Wilson turns 18 in August, and will take advantage of Extended Foster Care in addition to continued Medi-Cal and CCS benefits through the age of 21. She intends to continue her education at Cal State University Channel Islands, looking forward to the serene setting. She plans to study biology and chemistry with a goal of becoming a forensic scientist.
While Wilson has a few years before considering her life after 21, she reflected on the coverage she’s received up to now.
“I would have passed away a long time ago,” she said of where’d she be without the state’s help. “I wouldn’t be alive.”
According to a 2010 report from the Public Policy Institute of California, there are approximately 60,000 children in foster care in the state. Also according to the PPIC report, in 2008-2009, approximately 4,500 foster youth 18 and older aged out of the system.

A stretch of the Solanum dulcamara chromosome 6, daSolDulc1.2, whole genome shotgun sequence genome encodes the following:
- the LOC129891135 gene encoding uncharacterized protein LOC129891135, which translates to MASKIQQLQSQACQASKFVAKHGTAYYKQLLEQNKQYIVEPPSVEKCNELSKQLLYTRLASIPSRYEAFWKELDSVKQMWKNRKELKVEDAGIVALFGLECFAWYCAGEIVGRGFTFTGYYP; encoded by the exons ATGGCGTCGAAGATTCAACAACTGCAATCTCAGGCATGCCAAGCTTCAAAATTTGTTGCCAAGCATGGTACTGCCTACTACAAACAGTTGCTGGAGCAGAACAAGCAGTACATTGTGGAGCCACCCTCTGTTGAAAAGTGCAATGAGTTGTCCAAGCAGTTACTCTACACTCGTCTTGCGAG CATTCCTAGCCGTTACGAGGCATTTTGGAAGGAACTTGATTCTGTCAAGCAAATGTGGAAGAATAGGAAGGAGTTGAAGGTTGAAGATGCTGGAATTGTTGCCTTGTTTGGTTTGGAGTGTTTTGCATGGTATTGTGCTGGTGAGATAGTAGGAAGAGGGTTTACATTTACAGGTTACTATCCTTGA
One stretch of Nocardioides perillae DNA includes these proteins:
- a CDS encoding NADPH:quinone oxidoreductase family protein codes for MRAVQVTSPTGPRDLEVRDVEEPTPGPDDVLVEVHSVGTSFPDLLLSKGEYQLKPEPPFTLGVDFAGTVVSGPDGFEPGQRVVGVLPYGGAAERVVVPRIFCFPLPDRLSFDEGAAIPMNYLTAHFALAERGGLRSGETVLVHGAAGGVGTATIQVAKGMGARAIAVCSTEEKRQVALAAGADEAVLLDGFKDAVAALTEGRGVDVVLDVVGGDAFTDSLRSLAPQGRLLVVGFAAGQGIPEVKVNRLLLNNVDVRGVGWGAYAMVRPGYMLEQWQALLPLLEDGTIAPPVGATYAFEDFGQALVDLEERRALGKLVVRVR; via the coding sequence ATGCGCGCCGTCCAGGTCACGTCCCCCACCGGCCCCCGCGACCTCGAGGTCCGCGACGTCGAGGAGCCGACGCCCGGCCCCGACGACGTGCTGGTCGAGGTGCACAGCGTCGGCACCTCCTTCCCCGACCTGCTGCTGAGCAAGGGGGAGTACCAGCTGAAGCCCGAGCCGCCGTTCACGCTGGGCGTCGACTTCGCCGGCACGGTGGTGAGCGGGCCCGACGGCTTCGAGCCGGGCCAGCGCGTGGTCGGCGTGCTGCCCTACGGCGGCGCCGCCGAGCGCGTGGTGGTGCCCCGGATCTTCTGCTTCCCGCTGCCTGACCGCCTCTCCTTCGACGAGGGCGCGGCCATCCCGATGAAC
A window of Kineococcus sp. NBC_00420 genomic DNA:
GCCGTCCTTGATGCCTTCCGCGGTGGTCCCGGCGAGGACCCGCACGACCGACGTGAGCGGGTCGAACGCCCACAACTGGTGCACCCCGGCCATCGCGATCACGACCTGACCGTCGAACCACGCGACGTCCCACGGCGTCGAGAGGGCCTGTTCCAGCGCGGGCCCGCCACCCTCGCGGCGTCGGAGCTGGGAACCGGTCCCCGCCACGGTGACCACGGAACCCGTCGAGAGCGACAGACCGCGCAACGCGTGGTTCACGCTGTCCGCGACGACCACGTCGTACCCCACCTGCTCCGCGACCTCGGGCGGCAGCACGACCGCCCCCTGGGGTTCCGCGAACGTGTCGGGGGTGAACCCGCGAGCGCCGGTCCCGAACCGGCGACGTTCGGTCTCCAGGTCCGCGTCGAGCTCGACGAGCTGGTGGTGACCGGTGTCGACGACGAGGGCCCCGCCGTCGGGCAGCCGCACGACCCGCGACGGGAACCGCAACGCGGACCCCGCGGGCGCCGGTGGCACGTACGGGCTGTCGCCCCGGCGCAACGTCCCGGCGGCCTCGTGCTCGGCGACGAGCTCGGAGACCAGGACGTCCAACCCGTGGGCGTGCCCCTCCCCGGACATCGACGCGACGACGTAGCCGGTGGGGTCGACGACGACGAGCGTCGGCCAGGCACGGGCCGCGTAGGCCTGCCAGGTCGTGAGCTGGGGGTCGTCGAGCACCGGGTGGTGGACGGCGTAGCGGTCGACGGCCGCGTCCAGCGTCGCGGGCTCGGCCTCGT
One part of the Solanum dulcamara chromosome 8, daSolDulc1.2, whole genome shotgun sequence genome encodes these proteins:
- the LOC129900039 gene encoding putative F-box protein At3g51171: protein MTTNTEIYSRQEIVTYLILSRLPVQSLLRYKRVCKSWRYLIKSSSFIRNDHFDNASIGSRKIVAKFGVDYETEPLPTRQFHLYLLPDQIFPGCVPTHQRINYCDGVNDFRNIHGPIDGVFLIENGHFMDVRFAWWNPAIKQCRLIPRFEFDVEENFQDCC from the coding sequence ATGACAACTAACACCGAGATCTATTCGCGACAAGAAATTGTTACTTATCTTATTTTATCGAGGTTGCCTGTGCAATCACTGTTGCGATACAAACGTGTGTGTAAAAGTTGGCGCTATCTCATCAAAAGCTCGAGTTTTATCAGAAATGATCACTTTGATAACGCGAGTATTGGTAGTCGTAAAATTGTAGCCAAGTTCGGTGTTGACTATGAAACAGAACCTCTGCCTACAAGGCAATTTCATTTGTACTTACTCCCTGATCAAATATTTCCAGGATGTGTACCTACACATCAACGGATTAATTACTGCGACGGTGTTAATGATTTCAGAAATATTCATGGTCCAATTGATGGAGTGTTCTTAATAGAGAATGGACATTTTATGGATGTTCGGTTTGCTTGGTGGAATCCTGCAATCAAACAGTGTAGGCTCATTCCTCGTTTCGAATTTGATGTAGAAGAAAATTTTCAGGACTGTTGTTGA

While foster youth turning 18 in 2012 may stay on Medi-Cal until they are 21, and those turning 18 in 2014 can stay on until they are 26 if the ACA is upheld, there are a few options for those falling through the cracks. Tony Cava, spokesperson for California’s Department of Health Care Services, suggested that some youth who age out may qualify for the Low Income Health Program. The LIHP is a bridge that prepares the state for national health care reform.
Jeff Gibbs, Assistant Regional Administrator, Medical Case Management Services for DCFS, works with approximately 600 medically fragile foster youth in Los Angeles. He suggested that some foster youth may qualify for Medi-Cal following emancipation if they meet low income thresholds. Dr. Sophy added that some youth may qualify for a Medi-Cal as adults because of disability.